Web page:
Obviously, while I spent my year running in temperatures that ranged from -25 to +30 degrees (that’s -13 to +86 degrees for you nonsensical Americans. Seriously. Fahrenheit is bonkers), while I spent hours curating my running playlist and vetting audio books, while I got lost on lonely, marshy trails at the cabin and took too many left turns in the maze of identical houses in the new development down Henderson Highway, I should have also been asking myself the question, “what’s next?”

But I didn’t do that.

I didn’t ask myself “what’s next?” until about three days after the marathon was over, when I was already in “next.” And I didn’t have an answer.

The next creative renaissance

I watched the film “Genius” yesterday, which follows the relationship between famed editor (as much as an editor can be noticed) Maxwell Perkins and literary great Thomas Wolfe. I enjoyed the movie, more for Colin Firth’s overall performance and the sheer energy of Jude Law’s manic frenzy than for the story itself. The Hemingway and Fitzgerald cameos added a sprinkle of intrigue, though the script suffers a bit from introducing a gun and then never using it. That’s not a metaphor, by the way.

I was thinking about the art, music, architecture and literature being created in the generation of this movie. How big players like Hemingway and Picasso would gather in salons in Paris and drink and create and live an artist’s destructive, thrilling life. When will the next creative renaissance take place? Has it happened, and I missed it? Or is it happening now, in the craft beer markets of Portland or the or the El Sistema classrooms of Venezuela or the guerilla performances of Russian punk rock protesters?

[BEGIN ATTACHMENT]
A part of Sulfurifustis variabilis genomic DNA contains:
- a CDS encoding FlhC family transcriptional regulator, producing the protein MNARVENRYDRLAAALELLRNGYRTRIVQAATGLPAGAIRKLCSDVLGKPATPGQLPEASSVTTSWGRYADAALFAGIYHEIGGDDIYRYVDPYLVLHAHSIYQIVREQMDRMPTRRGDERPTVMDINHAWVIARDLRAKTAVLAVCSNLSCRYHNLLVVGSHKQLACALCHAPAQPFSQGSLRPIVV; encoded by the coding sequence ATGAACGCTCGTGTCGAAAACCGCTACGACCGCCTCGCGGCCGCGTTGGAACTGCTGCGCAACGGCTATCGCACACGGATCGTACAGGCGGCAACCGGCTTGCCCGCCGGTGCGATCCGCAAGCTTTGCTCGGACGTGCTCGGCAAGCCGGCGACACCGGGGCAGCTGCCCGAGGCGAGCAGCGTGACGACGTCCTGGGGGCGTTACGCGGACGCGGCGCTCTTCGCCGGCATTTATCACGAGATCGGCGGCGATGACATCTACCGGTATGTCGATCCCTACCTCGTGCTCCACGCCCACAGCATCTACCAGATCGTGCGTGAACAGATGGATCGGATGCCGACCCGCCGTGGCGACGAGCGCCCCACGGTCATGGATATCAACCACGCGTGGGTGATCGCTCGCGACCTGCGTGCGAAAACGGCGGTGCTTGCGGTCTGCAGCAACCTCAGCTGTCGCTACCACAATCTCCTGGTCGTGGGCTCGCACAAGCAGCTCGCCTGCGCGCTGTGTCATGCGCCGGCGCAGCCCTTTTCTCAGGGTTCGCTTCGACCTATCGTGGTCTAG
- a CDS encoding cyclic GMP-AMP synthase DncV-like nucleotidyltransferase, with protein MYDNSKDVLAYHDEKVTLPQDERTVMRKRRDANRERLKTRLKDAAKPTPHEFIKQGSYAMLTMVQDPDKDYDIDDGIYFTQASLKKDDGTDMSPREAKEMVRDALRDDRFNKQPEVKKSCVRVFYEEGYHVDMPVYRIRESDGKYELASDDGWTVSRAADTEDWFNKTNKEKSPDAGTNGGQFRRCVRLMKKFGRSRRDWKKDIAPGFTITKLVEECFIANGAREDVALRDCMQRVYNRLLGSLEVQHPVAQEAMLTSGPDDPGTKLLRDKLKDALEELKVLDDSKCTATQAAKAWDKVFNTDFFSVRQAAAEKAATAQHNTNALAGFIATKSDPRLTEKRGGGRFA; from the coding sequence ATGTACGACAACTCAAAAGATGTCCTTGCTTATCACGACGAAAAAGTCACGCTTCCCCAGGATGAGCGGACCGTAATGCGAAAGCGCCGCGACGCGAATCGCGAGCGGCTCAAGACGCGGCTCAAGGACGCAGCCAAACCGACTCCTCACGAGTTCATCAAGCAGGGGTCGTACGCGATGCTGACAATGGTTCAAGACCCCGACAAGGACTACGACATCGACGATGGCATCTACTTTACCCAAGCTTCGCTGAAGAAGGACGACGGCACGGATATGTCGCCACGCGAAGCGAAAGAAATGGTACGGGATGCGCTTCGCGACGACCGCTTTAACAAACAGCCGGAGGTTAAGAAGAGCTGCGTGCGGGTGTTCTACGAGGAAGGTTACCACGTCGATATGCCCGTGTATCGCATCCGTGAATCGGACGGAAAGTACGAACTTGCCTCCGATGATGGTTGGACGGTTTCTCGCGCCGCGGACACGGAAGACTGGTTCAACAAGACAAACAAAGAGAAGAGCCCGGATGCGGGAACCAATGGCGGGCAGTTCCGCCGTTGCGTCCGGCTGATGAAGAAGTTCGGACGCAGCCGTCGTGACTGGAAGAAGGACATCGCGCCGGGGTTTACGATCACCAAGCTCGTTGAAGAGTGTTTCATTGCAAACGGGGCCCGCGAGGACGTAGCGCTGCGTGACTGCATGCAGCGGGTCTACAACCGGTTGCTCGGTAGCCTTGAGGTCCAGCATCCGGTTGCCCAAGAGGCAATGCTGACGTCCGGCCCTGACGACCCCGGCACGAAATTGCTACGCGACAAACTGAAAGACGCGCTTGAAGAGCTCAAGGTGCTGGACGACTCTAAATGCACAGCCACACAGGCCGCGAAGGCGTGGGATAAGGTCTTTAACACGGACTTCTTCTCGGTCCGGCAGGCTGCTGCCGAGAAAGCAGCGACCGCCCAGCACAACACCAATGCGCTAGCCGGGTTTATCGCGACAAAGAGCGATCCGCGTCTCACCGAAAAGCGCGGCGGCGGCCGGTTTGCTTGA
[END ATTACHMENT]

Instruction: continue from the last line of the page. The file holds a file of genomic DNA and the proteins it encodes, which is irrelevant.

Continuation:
Maxwell Perkins had the gift of recognizing the genius of writers who would resonate through a century, and the power of helping them succeed, but how many among us have the clarity and foresight to do the same with our contemporaries?

How’s that for a Monday morning musing.

The bad stuff is easier to believe. You ever notice that?

The excellent among you will recognize that quote from Pretty Woman. It’s a movie I still have to like because Julia Roberts is tremendous. Honestly, she just seems so nice. Like what I assume Tom Hanks is like. Okay, enough celebrity worship.

Every once in a while, I think about this line – the truth of it. Do we go looking for profundity in ’90’s romantic comedies? Likely no (at least, I don’t. I’m sure there’s a course of study out there somewhere dedicated to just that).

Honestly, I didn’t even remember that it was from Pretty Woman – Google helped me with that – but who cares? If I remembered it, it means J.F. Lawton, the movie’s writer, captured something that resonates beyond the context of the screenplay. Insecurity. Though some of his other choices are… ludicrously rose-coloured is the nicest way to put it.

Let the boring girls get lucky for once

buffy-homecomingI read an article recently on the topic of luck. More specifically, how we tend to under-represent the influence of luck on our own successes, tending to attribute them wholly to our own hard work and perseverance and downplaying the factors over which we have no control.

Then, when watching a dancing movie, High Strung, I was caught up in this topic again.

You see, dancing movies (and other similar feel-good sports or competition movies) often follow the tale of an underdog, overlooked because of socioeconomic factors or other constraining demographics, who gets the chance to have all of his/her dreams come true (and, of course, find love). How lucky the leads are.

But today I wasn’t focusing on the bitchy prima ballerina (why can’t the best dancer be nice for once… or at least vaguely polite), or the POC best friend (who could be amazing if she just tried a little harder and dropped her attitude/stopped partying), or even the innocent, girl-next-door beauty overwhelmed by the “big city” and the higher expectations of her demanding (but secretly supportive) teachers. No. Today I was thinking about the other dozen girls in that ballet class. The ones who’ve been at the ballet school for years, who are always on time for class, who are never kicked out of class, who don’t sleep with their choreographers or party on the eve of significant auditions, who choose healthy, supportive relationships, and who work hard every day for their dreams and thus have never needed a redemptive montage. You know. The unlucky girls.

Where are their moments in the spotlight? Where are their kisses on stage? Where are their contracts and scholarships and standing ovations?